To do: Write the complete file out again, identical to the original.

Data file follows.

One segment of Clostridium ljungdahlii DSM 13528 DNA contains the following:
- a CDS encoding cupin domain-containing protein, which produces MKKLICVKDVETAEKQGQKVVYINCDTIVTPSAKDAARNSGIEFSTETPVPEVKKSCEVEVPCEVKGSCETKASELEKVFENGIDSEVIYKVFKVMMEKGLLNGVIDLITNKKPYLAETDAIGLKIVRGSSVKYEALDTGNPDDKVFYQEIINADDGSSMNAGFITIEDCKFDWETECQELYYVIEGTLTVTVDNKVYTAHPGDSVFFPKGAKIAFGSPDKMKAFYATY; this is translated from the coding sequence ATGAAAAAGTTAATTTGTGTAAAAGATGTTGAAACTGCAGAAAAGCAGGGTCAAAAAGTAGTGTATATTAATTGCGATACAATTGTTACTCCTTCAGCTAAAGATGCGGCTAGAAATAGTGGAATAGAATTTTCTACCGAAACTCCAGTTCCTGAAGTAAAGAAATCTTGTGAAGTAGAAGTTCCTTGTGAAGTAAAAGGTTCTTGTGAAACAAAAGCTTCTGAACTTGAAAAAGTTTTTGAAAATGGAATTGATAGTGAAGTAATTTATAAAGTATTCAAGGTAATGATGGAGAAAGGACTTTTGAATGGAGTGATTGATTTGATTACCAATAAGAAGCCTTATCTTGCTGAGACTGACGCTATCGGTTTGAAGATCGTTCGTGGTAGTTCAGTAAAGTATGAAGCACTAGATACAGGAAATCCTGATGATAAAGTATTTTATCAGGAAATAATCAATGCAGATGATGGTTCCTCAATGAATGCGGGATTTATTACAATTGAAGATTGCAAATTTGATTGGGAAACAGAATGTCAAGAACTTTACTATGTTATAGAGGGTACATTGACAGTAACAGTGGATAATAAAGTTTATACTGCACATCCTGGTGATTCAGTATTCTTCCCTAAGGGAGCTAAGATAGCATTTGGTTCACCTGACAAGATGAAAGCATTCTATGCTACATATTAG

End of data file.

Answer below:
One segment of Clostridium ljungdahlii DSM 13528 DNA contains the following:
- a CDS encoding cupin domain-containing protein, which produces MKKLICVKDVETAEKQGQKVVYINCDTIVTPSAKDAARNSGIEFSTETPVPEVKKSCEVEVPCEVKGSCETKASELEKVFENGIDSEVIYKVFKVMMEKGLLNGVIDLITNKKPYLAETDAIGLKIVRGSSVKYEALDTGNPDDKVFYQEIINADDGSSMNAGFITIEDCKFDWETECQELYYVIEGTLTVTVDNKVYTAHPGDSVFFPKGAKIAFGSPDKMKAFYATY; this is translated from the coding sequence ATGAAAAAGTTAATTTGTGTAAAAGATGTTGAAACTGCAGAAAAGCAGGGTCAAAAAGTAGTGTATATTAATTGCGATACAATTGTTACTCCTTCAGCTAAAGATGCGGCTAGAAATAGTGGAATAGAATTTTCTACCGAAACTCCAGTTCCTGAAGTAAAGAAATCTTGTGAAGTAGAAGTTCCTTGTGAAGTAAAAGGTTCTTGTGAAACAAAAGCTTCTGAACTTGAAAAAGTTTTTGAAAATGGAATTGATAGTGAAGTAATTTATAAAGTATTCAAGGTAATGATGGAGAAAGGACTTTTGAATGGAGTGATTGATTTGATTACCAATAAGAAGCCTTATCTTGCTGAGACTGACGCTATCGGTTTGAAGATCGTTCGTGGTAGTTCAGTAAAGTATGAAGCACTAGATACAGGAAATCCTGATGATAAAGTATTTTATCAGGAAATAATCAATGCAGATGATGGTTCCTCAATGAATGCGGGATTTATTACAATTGAAGATTGCAAATTTGATTGGGAAACAGAATGTCAAGAACTTTACTATGTTATAGAGGGTACATTGACAGTAACAGTGGATAATAAAGTTTATACTGCACATCCTGGTGATTCAGTATTCTTCCCTAAGGGAGCTAAGATAGCATTTGGTTCACCTGACAAGATGAAAGCATTCTATGCTACATATTAG